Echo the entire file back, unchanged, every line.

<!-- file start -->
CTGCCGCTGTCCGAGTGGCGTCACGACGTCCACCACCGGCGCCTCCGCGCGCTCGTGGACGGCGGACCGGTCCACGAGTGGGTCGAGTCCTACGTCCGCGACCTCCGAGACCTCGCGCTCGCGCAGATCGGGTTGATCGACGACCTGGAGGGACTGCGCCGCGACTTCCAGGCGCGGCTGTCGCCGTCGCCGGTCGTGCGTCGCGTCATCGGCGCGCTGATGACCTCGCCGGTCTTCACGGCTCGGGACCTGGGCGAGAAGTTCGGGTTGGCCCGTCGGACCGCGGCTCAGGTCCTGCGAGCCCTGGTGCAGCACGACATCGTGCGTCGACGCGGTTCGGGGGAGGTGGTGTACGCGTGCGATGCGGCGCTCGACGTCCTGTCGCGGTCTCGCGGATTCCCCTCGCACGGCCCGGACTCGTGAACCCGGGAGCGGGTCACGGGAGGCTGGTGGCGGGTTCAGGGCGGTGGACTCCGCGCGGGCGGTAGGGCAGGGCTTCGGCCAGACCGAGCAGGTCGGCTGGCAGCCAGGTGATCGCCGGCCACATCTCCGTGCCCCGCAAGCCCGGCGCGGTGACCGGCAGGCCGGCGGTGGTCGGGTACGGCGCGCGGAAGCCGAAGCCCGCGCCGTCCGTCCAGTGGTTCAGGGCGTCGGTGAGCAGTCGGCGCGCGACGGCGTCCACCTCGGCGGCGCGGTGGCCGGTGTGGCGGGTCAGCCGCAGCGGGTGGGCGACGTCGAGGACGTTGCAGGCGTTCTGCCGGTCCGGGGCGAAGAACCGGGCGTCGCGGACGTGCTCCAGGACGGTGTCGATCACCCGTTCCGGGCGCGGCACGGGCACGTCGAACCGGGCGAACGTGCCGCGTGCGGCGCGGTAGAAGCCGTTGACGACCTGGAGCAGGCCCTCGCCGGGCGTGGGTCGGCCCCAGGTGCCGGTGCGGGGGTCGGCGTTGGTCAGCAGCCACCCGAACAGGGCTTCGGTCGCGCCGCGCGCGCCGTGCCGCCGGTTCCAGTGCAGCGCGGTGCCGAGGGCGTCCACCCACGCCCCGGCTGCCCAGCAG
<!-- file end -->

CTGCCGCTGTCCGAGTGGCGTCACGACGTCCACCACCGGCGCCTCCGCGCGCTCGTGGACGGCGGACCGGTCCACGAGTGGGTCGAGTCCTACGTCCGCGACCTCCGAGACCTCGCGCTCGCGCAGATCGGGTTGATCGACGACCTGGAGGGACTGCGCCGCGACTTCCAGGCGCGGCTGTCGCCGTCGCCGGTCGTGCGTCGCGTCATCGGCGCGCTGATGACCTCGCCGGTCTTCACGGCTCGGGACCTGGGCGAGAAGTTCGGGTTGGCCCGTCGGACCGCGGCTCAGGTCCTGCGAGCCCTGGTGCAGCACGACATCGTGCGTCGACGCGGTTCGGGGGAGGTGGTGTACGCGTGCGATGCGGCGCTCGACGTCCTGTCGCGGTCTCGCGGATTCCCCTCGCACGGCCCGGACTCGTGAACCCGGGAGCGGGTCACGGGAGGCTGGTGGCGGGTTCAGGGCGGTGGACTCCGCGCGGGCGGTAGGGCAGGGCTTCGGCCAGACCGAGCAGGTCGGCTGGCAGCCAGGTGATCGCCGGCCACATCTCCGTGCCCCGCAAGCCCGGCGCGGTGACCGGCAGGCCGGCGGTGGTCGGGTACGGCGCGCGGAAGCCGAAGCCCGCGCCGTCCGTCCAGTGGTTCAGGGCGTCGGTGAGCAGTCGGCGCGCGACGGCGTCCACCTCGGCGGCGCGGTGGCCGGTGTGGCGGGTCAGCCGCAGCGGGTGGGCGACGTCGAGGACGTTGCAGGCGTTCTGCCGGTCCGGGGCGAAGAACCGGGCGTCGCGGACGTGCTCCAGGACGGTGTCGATCACCCGTTCCGGGCGCGGCACGGGCACGTCGAACCGGGCGAACGTGCCGCGTGCGGCGCGGTAGAAGCCGTTGACGACCTGGAGCAGGCCCTCGCCGGGCGTGGGTCGGCCCCAGGTGCCGGTGCGGGGGTCGGCGTTGGTCAGCAGCCACCCGAACAGGGCTTCGGTCGCGCCGCGCGCGCCGTGCCGCCGGTTCCAGTGCAGCGCGGTGCCGAGGGCGTCCACCCACGCCCCGGCTGCCCAGCAG